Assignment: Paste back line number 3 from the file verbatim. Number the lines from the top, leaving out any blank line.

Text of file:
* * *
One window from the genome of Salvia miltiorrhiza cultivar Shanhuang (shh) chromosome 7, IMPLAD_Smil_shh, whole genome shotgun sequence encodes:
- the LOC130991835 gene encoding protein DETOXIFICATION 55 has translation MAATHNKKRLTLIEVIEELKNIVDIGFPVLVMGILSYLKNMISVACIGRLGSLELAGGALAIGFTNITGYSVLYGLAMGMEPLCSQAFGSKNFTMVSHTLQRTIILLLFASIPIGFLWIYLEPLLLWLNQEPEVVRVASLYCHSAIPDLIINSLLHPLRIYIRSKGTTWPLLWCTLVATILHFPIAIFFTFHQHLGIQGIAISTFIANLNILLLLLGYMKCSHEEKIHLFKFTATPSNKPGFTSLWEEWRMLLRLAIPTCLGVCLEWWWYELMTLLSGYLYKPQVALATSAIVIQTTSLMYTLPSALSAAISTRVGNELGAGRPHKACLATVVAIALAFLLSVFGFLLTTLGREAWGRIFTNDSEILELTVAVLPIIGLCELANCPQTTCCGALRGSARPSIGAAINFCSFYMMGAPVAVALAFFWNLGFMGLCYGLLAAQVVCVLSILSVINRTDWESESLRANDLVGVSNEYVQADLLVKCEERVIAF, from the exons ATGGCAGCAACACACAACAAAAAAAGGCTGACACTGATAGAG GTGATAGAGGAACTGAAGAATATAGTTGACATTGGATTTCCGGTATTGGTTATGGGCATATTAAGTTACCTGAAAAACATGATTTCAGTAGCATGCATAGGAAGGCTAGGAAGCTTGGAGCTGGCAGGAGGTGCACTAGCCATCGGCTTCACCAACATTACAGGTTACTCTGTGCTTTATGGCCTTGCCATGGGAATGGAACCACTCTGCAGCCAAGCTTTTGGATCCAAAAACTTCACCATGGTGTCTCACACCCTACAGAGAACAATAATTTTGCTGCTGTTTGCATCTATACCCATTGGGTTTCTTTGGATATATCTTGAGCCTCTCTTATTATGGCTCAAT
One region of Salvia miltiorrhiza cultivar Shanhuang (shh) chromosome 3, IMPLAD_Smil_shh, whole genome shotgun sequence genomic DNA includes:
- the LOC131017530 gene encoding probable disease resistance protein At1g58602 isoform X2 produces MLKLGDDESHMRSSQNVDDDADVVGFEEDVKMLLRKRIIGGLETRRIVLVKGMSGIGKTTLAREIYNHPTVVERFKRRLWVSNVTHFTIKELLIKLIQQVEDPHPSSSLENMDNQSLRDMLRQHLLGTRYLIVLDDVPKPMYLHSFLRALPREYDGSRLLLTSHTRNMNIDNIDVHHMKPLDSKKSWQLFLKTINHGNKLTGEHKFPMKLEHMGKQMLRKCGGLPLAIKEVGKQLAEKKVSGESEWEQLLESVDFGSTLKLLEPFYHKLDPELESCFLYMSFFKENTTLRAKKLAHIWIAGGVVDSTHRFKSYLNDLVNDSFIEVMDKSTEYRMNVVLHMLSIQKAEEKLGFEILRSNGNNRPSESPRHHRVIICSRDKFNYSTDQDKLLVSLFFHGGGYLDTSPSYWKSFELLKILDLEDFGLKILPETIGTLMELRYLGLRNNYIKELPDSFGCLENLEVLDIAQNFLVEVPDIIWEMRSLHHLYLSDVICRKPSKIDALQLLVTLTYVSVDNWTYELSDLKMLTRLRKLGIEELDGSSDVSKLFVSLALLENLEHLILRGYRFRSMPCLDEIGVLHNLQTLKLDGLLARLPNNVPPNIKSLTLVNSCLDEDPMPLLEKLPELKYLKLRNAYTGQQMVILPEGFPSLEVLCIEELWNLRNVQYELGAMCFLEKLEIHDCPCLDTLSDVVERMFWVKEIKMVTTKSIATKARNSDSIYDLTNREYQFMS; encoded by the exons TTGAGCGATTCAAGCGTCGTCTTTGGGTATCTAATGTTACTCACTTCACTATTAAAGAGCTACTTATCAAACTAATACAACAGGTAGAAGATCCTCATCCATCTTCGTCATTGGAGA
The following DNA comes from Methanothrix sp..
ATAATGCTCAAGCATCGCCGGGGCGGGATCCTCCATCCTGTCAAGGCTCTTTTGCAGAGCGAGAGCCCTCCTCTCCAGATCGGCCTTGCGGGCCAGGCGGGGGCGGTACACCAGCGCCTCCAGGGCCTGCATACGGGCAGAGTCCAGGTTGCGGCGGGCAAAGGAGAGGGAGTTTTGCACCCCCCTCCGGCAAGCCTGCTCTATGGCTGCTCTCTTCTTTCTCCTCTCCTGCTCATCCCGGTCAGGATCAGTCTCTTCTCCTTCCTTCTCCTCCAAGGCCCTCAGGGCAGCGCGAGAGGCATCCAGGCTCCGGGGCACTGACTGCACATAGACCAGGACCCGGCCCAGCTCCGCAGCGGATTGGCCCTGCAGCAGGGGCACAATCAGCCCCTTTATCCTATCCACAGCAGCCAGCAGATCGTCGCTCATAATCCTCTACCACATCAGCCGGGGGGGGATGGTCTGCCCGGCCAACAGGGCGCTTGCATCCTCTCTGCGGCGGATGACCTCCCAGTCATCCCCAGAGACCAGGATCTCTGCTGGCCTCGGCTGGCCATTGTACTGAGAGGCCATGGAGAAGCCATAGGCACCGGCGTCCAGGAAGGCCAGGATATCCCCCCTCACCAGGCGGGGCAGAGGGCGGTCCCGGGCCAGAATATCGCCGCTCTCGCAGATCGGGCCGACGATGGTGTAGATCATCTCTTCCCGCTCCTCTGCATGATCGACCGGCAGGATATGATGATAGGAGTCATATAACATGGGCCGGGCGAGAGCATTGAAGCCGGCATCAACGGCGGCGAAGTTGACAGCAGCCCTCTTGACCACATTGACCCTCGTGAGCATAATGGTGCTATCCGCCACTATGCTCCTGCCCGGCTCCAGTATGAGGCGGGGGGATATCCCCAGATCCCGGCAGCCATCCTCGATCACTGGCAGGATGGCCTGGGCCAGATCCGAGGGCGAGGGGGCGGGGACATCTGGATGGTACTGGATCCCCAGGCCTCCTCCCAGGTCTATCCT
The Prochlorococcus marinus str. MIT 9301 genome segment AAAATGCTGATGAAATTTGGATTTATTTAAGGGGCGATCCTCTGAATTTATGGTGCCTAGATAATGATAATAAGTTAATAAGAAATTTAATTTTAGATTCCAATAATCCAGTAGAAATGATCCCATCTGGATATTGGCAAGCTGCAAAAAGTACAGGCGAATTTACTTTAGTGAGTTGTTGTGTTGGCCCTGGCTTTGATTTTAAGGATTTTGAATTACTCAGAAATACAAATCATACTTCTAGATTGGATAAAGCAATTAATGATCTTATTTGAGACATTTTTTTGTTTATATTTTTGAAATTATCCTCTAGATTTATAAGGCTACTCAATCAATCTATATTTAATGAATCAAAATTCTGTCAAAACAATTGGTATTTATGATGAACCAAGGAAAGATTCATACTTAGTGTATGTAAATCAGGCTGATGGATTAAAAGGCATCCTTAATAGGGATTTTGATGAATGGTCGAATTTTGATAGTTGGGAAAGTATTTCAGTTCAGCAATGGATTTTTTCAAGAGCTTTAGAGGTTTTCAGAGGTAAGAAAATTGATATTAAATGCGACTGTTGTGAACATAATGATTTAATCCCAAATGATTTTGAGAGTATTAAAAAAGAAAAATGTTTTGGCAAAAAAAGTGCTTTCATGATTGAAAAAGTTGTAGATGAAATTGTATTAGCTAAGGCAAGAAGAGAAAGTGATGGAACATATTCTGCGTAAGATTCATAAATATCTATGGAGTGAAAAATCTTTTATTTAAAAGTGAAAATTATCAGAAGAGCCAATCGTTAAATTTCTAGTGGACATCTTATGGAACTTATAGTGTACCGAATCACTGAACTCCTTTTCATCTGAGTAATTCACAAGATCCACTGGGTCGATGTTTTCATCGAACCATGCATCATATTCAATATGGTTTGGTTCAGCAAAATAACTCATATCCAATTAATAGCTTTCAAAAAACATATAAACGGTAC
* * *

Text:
One region of Salvia miltiorrhiza cultivar Shanhuang (shh) chromosome 3, IMPLAD_Smil_shh, whole genome shotgun sequence genomic DNA includes: